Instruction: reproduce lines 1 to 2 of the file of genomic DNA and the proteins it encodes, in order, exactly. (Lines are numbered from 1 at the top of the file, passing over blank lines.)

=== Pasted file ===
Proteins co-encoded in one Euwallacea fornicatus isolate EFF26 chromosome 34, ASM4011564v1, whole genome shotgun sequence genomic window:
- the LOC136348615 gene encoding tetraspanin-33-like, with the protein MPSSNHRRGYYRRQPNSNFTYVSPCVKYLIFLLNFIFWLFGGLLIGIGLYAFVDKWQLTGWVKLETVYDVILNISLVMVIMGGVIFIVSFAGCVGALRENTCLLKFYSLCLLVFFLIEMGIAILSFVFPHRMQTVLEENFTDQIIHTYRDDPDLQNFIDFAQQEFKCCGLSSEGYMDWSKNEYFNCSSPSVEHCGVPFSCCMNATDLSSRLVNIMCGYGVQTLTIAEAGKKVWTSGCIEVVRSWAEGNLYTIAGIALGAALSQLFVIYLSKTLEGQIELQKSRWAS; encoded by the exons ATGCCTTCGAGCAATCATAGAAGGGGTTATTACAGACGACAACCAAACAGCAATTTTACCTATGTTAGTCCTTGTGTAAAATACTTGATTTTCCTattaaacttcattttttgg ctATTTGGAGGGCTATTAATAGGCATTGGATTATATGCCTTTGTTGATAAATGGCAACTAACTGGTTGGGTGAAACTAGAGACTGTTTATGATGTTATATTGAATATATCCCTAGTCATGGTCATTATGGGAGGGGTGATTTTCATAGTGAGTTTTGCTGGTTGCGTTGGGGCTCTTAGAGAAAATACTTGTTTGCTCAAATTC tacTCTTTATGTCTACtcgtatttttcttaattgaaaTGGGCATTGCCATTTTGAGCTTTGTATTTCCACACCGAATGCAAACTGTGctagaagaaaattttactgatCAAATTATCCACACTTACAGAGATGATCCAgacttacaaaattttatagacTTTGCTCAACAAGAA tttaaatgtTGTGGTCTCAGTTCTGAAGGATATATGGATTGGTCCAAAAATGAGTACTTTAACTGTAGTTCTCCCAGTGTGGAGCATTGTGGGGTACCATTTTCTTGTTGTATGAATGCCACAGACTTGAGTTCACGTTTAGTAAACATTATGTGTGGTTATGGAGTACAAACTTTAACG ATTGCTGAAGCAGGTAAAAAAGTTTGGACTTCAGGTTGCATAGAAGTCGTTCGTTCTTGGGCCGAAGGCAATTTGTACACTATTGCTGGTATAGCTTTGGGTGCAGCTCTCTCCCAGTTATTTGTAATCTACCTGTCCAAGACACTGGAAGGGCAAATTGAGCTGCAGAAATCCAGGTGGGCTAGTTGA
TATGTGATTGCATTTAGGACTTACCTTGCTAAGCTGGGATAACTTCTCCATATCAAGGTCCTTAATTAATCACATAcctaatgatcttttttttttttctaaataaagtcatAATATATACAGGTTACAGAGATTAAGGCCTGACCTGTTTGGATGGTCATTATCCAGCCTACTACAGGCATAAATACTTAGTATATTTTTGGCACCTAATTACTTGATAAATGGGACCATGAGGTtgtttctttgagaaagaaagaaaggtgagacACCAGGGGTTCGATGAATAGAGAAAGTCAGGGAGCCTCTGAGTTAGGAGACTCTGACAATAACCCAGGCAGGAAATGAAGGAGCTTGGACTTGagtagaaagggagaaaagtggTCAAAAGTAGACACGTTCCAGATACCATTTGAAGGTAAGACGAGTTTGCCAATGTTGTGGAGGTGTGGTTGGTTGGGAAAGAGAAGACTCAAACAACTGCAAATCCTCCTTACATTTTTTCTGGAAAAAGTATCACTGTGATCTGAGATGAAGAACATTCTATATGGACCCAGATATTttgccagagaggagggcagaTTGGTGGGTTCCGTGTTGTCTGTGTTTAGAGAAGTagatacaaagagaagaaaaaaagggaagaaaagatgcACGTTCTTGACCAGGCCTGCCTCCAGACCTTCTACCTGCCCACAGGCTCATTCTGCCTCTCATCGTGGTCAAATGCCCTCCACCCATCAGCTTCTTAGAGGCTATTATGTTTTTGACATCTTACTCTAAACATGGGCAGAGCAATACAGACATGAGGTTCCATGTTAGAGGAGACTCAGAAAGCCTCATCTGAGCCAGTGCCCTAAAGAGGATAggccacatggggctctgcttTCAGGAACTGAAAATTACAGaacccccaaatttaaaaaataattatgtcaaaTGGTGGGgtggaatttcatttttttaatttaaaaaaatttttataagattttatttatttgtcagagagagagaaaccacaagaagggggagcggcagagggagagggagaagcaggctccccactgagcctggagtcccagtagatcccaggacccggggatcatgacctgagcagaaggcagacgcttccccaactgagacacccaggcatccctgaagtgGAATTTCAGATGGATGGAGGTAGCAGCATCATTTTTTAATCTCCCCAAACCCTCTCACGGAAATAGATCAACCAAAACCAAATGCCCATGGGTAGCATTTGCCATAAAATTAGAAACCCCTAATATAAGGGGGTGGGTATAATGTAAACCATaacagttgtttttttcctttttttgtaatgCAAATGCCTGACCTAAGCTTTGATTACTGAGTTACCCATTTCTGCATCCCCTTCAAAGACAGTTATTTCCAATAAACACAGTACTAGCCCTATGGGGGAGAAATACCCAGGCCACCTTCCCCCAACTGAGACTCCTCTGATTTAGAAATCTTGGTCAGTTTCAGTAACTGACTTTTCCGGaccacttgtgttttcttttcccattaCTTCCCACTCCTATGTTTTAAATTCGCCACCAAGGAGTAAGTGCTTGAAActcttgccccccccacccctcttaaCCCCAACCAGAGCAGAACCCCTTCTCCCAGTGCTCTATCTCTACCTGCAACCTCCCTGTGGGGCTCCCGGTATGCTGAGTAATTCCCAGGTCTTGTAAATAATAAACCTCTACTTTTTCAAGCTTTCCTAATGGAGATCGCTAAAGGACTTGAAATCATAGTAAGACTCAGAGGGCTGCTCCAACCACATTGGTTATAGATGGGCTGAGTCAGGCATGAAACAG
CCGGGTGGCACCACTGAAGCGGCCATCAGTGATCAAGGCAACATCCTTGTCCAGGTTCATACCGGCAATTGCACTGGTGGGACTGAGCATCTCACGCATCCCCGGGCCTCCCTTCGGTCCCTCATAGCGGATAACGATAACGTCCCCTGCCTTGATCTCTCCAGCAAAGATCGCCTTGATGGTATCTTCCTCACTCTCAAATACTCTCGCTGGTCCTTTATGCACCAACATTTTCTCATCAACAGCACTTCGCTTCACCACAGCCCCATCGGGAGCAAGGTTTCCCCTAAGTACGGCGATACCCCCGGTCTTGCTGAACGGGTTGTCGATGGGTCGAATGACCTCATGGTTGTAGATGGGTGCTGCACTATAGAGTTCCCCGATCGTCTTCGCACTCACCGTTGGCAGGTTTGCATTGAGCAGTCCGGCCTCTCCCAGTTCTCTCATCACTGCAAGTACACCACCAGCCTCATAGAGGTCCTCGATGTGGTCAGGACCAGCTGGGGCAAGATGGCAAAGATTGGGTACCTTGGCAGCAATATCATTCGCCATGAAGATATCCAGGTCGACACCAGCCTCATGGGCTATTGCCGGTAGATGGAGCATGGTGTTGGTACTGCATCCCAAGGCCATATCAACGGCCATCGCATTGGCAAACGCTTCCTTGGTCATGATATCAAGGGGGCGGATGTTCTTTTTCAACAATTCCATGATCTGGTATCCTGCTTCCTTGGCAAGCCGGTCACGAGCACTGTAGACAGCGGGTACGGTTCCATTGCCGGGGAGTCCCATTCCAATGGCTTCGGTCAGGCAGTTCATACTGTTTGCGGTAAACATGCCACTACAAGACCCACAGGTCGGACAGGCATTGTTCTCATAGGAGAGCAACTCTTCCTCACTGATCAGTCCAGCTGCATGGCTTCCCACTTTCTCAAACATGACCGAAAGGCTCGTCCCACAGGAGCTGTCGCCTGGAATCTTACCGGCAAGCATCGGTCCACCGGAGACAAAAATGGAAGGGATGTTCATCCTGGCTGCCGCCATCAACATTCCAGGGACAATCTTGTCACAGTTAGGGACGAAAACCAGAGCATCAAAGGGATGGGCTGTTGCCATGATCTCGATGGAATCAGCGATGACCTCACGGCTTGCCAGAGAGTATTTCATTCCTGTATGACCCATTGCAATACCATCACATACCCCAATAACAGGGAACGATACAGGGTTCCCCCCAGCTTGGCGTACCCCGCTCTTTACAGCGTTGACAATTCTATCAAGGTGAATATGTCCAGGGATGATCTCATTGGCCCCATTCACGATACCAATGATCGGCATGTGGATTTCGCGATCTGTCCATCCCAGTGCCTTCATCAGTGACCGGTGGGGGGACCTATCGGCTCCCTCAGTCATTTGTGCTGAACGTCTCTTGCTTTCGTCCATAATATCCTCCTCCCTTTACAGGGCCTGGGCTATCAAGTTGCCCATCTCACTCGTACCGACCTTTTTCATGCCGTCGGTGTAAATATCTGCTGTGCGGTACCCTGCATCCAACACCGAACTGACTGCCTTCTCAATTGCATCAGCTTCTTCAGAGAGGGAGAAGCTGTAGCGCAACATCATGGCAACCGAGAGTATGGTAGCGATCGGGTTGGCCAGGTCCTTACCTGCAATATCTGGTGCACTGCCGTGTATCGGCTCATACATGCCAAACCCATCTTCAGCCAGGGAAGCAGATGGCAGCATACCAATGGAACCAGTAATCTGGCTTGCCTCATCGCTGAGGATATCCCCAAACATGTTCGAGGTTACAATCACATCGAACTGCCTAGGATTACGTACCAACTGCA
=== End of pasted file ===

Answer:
Proteins co-encoded in one Euwallacea fornicatus isolate EFF26 chromosome 34, ASM4011564v1, whole genome shotgun sequence genomic window:
- the LOC136348615 gene encoding tetraspanin-33-like, with the protein MPSSNHRRGYYRRQPNSNFTYVSPCVKYLIFLLNFIFWLFGGLLIGIGLYAFVDKWQLTGWVKLETVYDVILNISLVMVIMGGVIFIVSFAGCVGALRENTCLLKFYSLCLLVFFLIEMGIAILSFVFPHRMQTVLEENFTDQIIHTYRDDPDLQNFIDFAQQEFKCCGLSSEGYMDWSKNEYFNCSSPSVEHCGVPFSCCMNATDLSSRLVNIMCGYGVQTLTIAEAGKKVWTSGCIEVVRSWAEGNLYTIAGIALGAALSQLFVIYLSKTLEGQIELQKSRWAS; encoded by the exons ATGCCTTCGAGCAATCATAGAAGGGGTTATTACAGACGACAACCAAACAGCAATTTTACCTATGTTAGTCCTTGTGTAAAATACTTGATTTTCCTattaaacttcattttttgg ctATTTGGAGGGCTATTAATAGGCATTGGATTATATGCCTTTGTTGATAAATGGCAACTAACTGGTTGGGTGAAACTAGAGACTGTTTATGATGTTATATTGAATATATCCCTAGTCATGGTCATTATGGGAGGGGTGATTTTCATAGTGAGTTTTGCTGGTTGCGTTGGGGCTCTTAGAGAAAATACTTGTTTGCTCAAATTC tacTCTTTATGTCTACtcgtatttttcttaattgaaaTGGGCATTGCCATTTTGAGCTTTGTATTTCCACACCGAATGCAAACTGTGctagaagaaaattttactgatCAAATTATCCACACTTACAGAGATGATCCAgacttacaaaattttatagacTTTGCTCAACAAGAA tttaaatgtTGTGGTCTCAGTTCTGAAGGATATATGGATTGGTCCAAAAATGAGTACTTTAACTGTAGTTCTCCCAGTGTGGAGCATTGTGGGGTACCATTTTCTTGTTGTATGAATGCCACAGACTTGAGTTCACGTTTAGTAAACATTATGTGTGGTTATGGAGTACAAACTTTAACG ATTGCTGAAGCAGGTAAAAAAGTTTGGACTTCAGGTTGCATAGAAGTCGTTCGTTCTTGGGCCGAAGGCAATTTGTACACTATTGCTGGTATAGCTTTGGGTGCAGCTCTCTCCCAGTTATTTGTAATCTACCTGTCCAAGACACTGGAAGGGCAAATTGAGCTGCAGAAATCCAGGTGGGCTAGTTGA